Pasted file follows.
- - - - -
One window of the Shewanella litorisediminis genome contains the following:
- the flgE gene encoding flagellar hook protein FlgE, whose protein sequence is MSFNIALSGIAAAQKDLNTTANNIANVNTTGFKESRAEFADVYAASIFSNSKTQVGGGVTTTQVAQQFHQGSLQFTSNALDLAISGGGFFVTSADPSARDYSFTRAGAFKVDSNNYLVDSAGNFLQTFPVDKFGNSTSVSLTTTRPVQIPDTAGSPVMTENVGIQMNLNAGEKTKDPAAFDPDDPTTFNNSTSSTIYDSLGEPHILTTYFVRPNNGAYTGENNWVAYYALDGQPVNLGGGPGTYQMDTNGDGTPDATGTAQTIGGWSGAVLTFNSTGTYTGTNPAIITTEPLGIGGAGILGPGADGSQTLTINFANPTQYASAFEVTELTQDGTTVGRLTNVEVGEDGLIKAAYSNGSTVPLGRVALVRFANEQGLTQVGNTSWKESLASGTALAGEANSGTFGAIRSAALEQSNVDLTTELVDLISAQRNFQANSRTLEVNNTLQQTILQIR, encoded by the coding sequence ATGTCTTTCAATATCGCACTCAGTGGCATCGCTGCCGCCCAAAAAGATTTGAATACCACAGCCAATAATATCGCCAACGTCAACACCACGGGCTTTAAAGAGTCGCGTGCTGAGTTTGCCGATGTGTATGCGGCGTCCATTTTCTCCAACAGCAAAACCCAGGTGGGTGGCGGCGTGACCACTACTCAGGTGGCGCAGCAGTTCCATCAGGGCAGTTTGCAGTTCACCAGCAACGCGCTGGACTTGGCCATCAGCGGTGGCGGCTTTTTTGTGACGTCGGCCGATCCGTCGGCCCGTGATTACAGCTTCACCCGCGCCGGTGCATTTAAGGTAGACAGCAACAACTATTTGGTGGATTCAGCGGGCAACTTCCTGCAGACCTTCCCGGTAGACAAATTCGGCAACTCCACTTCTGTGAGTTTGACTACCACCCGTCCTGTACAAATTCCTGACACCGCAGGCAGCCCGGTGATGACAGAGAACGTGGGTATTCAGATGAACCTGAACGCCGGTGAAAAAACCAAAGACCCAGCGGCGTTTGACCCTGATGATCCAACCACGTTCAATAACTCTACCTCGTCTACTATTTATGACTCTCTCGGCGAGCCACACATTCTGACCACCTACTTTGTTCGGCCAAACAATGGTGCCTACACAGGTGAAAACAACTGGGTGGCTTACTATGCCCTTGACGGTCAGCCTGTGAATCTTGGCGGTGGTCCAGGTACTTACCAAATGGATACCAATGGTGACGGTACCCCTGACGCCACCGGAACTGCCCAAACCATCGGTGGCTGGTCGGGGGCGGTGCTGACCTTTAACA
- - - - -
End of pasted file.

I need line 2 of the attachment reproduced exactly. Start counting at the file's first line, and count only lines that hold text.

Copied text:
- the flgE gene encoding flagellar hook protein FlgE, whose protein sequence is MSFNIALSGIAAAQKDLNTTANNIANVNTTGFKESRAEFADVYAASIFSNSKTQVGGGVTTTQVAQQFHQGSLQFTSNALDLAISGGGFFVTSADPSARDYSFTRAGAFKVDSNNYLVDSAGNFLQTFPVDKFGNSTSVSLTTTRPVQIPDTAGSPVMTENVGIQMNLNAGEKTKDPAAFDPDDPTTFNNSTSSTIYDSLGEPHILTTYFVRPNNGAYTGENNWVAYYALDGQPVNLGGGPGTYQMDTNGDGTPDATGTAQTIGGWSGAVLTFNSTGTYTGTNPAIITTEPLGIGGAGILGPGADGSQTLTINFANPTQYASAFEVTELTQDGTTVGRLTNVEVGEDGLIKAAYSNGSTVPLGRVALVRFANEQGLTQVGNTSWKESLASGTALAGEANSGTFGAIRSAALEQSNVDLTTELVDLISAQRNFQANSRTLEVNNTLQQTILQIR, encoded by the coding sequence ATGTCTTTCAATATCGCACTCAGTGGCATCGCTGCCGCCCAAAAAGATTTGAATACCACAGCCAATAATATCGCCAACGTCAACACCACGGGCTTTAAAGAGTCGCGTGCTGAGTTTGCCGATGTGTATGCGGCGTCCATTTTCTCCAACAGCAAAACCCAGGTGGGTGGCGGCGTGACCACTACTCAGGTGGCGCAGCAGTTCCATCAGGGCAGTTTGCAGTTCACCAGCAACGCGCTGGACTTGGCCATCAGCGGTGGCGGCTTTTTTGTGACGTCGGCCGATCCGTCGGCCCGTGATTACAGCTTCACCCGCGCCGGTGCATTTAAGGTAGACAGCAACAACTATTTGGTGGATTCAGCGGGCAACTTCCTGCAGACCTTCCCGGTAGACAAATTCGGCAACTCCACTTCTGTGAGTTTGACTACCACCCGTCCTGTACAAATTCCTGACACCGCAGGCAGCCCGGTGATGACAGAGAACGTGGGTATTCAGATGAACCTGAACGCCGGTGAAAAAACCAAAGACCCAGCGGCGTTTGACCCTGATGATCCAACCACGTTCAATAACTCTACCTCGTCTACTATTTATGACTCTCTCGGCGAGCCACACATTCTGACCACCTACTTTGTTCGGCCAAACAATGGTGCCTACACAGGTGAAAACAACTGGGTGGCTTACTATGCCCTTGACGGTCAGCCTGTGAATCTTGGCGGTGGTCCAGGTACTTACCAAATGGATACCAATGGTGACGGTACCCCTGACGCCACCGGAACTGCCCAAACCATCGGTGGCTGGTCGGGGGCGGTGCTGACCTTTAACA